A safety expert has shared his top tips on holiday essentials for emergencies and why it’s worth adding ziplock bags and a flashlight to your packing list
(Image: Anwar Amro/AFP/Getty Images)
Whether you are planning big vacation adventures in remote locations or simply family holiday In sun-soaked short-haul hotspots, it’s wise to make sure you have some travel essentials with you in case something goes wrong.
With the rise of unpredictable climatic events like storms, floods and wildfires, we asked security expert Frank Harrison from the aid organization World Travel Protection about his most important travel essentials.
He said: “When faced with an emergency, your first reaction must be your personal safety.
“If possible, notify someone on your contact list or your travel agent. Your next consideration is a quick check of what is happening and if you can stay safe.”
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Emergency Contact Details
Save them clearly on your smartphone. Use the acronym ICE (In Case of Emergency) in front of critical contacts and number them by importance ICE1, ICE2.
Passport Biography Page, Visa and ICE
Consider laminating a list of your emergency contacts and scanning a copy of your passport and visas.
If you store them on your smart device and lose access, secure prints can come in handy in a crisis or emergency, especially during an evacuation.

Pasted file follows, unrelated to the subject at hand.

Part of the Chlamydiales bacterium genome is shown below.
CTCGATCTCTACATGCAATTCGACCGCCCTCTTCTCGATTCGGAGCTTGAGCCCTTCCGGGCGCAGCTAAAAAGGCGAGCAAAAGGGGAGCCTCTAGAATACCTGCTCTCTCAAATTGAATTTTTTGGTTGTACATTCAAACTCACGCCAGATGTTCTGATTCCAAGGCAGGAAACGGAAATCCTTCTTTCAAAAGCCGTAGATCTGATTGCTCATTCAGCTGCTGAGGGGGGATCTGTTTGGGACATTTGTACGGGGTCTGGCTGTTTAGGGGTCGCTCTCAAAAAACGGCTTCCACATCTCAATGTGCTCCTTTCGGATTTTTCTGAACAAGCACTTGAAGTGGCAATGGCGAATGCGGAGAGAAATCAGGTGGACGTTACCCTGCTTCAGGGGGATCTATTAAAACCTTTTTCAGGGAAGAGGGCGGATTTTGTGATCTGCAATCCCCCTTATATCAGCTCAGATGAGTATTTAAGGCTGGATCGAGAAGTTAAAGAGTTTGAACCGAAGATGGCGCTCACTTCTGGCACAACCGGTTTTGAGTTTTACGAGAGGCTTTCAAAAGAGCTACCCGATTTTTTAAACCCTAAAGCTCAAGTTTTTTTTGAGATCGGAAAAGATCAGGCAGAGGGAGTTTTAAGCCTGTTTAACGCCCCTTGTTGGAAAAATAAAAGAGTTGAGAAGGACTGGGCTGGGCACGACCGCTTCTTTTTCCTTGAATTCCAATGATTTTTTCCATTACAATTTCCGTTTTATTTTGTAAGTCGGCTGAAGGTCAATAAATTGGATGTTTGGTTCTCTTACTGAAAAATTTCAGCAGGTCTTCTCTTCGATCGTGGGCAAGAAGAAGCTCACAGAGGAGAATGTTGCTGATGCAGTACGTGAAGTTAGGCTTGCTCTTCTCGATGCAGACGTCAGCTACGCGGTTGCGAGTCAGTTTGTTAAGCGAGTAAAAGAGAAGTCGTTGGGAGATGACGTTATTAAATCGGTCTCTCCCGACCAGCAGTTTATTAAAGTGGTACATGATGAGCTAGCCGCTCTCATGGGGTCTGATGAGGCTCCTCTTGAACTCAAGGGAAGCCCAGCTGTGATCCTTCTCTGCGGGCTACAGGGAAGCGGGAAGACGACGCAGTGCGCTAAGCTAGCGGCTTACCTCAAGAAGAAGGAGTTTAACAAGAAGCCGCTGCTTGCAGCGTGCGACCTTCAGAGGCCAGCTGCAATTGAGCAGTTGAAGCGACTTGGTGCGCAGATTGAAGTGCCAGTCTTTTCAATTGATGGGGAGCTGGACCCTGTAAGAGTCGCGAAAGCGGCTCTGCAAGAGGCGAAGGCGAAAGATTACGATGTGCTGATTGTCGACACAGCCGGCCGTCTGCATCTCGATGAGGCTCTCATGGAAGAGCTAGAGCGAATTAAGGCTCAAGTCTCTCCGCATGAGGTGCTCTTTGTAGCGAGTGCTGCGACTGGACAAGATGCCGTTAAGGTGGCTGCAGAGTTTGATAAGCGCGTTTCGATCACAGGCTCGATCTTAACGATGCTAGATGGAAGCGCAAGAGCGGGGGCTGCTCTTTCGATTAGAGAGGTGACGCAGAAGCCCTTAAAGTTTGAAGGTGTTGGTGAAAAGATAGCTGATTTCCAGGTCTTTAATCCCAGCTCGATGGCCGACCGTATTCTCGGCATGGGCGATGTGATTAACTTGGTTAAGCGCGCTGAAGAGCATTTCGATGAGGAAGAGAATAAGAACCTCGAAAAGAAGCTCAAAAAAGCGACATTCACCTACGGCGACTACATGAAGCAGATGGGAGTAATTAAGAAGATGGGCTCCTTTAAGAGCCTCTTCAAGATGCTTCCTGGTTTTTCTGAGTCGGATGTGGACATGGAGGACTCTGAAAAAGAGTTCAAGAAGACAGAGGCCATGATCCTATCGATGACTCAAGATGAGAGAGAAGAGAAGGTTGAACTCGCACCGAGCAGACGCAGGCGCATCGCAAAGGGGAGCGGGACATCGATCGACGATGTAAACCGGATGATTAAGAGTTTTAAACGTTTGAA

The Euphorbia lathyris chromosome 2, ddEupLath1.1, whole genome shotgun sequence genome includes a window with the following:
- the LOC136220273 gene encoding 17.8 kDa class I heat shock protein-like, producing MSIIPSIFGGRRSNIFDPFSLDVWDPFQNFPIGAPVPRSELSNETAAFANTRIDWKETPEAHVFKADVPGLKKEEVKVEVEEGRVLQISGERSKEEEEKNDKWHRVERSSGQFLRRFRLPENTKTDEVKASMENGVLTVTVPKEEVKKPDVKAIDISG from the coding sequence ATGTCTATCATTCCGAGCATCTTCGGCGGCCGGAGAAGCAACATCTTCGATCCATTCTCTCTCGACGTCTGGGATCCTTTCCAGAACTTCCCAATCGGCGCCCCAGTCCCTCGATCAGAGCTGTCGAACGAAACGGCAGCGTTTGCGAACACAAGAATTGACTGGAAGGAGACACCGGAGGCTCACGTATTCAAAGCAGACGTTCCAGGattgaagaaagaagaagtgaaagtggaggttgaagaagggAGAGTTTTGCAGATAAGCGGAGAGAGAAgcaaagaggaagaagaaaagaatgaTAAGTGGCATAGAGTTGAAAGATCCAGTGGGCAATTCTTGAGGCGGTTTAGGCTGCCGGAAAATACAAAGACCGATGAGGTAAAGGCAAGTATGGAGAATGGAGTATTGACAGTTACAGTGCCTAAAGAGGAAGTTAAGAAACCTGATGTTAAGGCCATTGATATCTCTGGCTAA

Travel assistance app on home screen
Make sure your travel assistance provider’s emergency app isn’t stored in a folder with multiple other apps. It must be standalone to facilitate identification and activation on a device’s home screen. It is important to be easy to find and to hand.
USB rechargeable mini LED flashlight
Flashlights are always useful and a USB rechargeable flashlight takes the worry out of dead batteries.
Freezer bag with zipper
A few of these can save you from having a ruined phone or documents in adverse conditions, and can provide a clean water storage solution.
Rechargeable replacement power supply
For your laptop and a cell phone, bring the largest power adapter that is convenient even considering the weight and volume.
There are solar-powered options for charging, but if cost is a factor, look to capacity rather than features and aesthetics.
Basic First Aid Kit
A standard camping or pharmacy first aid kit should suffice. If in doubt, ask a pharmacist for advice.
Dual SIM non-smartphone
The more ways you have to communicate in an emergency, the better.
Dual SIM gives you access to different networks, especially in regions that are less developed and where data services are unreliable or unavailable due to crises.
Wide Mouth Water Bottle
In some crisis events, this can be used as a protective cover for valuables and documents, and as a floating item in a backpack if needed.
Prepaid credit/debit card and cash
Try to make sure you can cover at least three days’ expenses. Ideally enough to secure flight or vehicle transport to the nearest safe airport in a large scale crisis or emergency event.
Frank added that in the event of a major crisis, you should consider whether to take shelter or evacuate yourself.
He said: “When there are more people than resources, such as critical medical facilities; when food supplies and civilian utilities are compromised; or if there are breakdowns in civil society and hostile actors are present, you may have to evacuate.
“It is often advisable to evacuate early to distance yourself from the event and then reassess the situation once you are safe.”
Learn more at worldtravelprotection.com.
https://www.mirror.co.uk/travel/news/security-expert-shares-holiday-essentials-26614611 Safety expert shares vacation essentials including zip lock bags